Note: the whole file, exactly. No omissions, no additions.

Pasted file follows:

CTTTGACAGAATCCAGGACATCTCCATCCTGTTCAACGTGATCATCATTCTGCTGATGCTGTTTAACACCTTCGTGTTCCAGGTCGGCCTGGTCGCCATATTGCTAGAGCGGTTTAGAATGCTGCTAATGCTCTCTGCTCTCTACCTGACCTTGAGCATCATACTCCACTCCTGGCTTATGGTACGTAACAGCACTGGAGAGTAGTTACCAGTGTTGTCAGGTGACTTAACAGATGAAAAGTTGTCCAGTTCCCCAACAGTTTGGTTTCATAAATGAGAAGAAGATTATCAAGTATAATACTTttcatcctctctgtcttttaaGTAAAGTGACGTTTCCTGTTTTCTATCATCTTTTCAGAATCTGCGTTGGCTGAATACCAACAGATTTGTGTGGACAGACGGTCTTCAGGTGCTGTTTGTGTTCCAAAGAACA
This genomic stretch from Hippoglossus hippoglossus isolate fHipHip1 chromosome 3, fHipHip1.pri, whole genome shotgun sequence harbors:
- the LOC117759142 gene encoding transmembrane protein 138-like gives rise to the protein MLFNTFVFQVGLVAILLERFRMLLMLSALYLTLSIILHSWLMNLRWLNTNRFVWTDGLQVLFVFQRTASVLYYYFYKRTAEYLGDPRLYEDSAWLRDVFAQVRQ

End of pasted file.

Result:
CTTTGACAGAATCCAGGACATCTCCATCCTGTTCAACGTGATCATCATTCTGCTGATGCTGTTTAACACCTTCGTGTTCCAGGTCGGCCTGGTCGCCATATTGCTAGAGCGGTTTAGAATGCTGCTAATGCTCTCTGCTCTCTACCTGACCTTGAGCATCATACTCCACTCCTGGCTTATGGTACGTAACAGCACTGGAGAGTAGTTACCAGTGTTGTCAGGTGACTTAACAGATGAAAAGTTGTCCAGTTCCCCAACAGTTTGGTTTCATAAATGAGAAGAAGATTATCAAGTATAATACTTttcatcctctctgtcttttaaGTAAAGTGACGTTTCCTGTTTTCTATCATCTTTTCAGAATCTGCGTTGGCTGAATACCAACAGATTTGTGTGGACAGACGGTCTTCAGGTGCTGTTTGTGTTCCAAAGAACA
This genomic stretch from Hippoglossus hippoglossus isolate fHipHip1 chromosome 3, fHipHip1.pri, whole genome shotgun sequence harbors:
- the LOC117759142 gene encoding transmembrane protein 138-like gives rise to the protein MLFNTFVFQVGLVAILLERFRMLLMLSALYLTLSIILHSWLMNLRWLNTNRFVWTDGLQVLFVFQRTASVLYYYFYKRTAEYLGDPRLYEDSAWLRDVFAQVRQ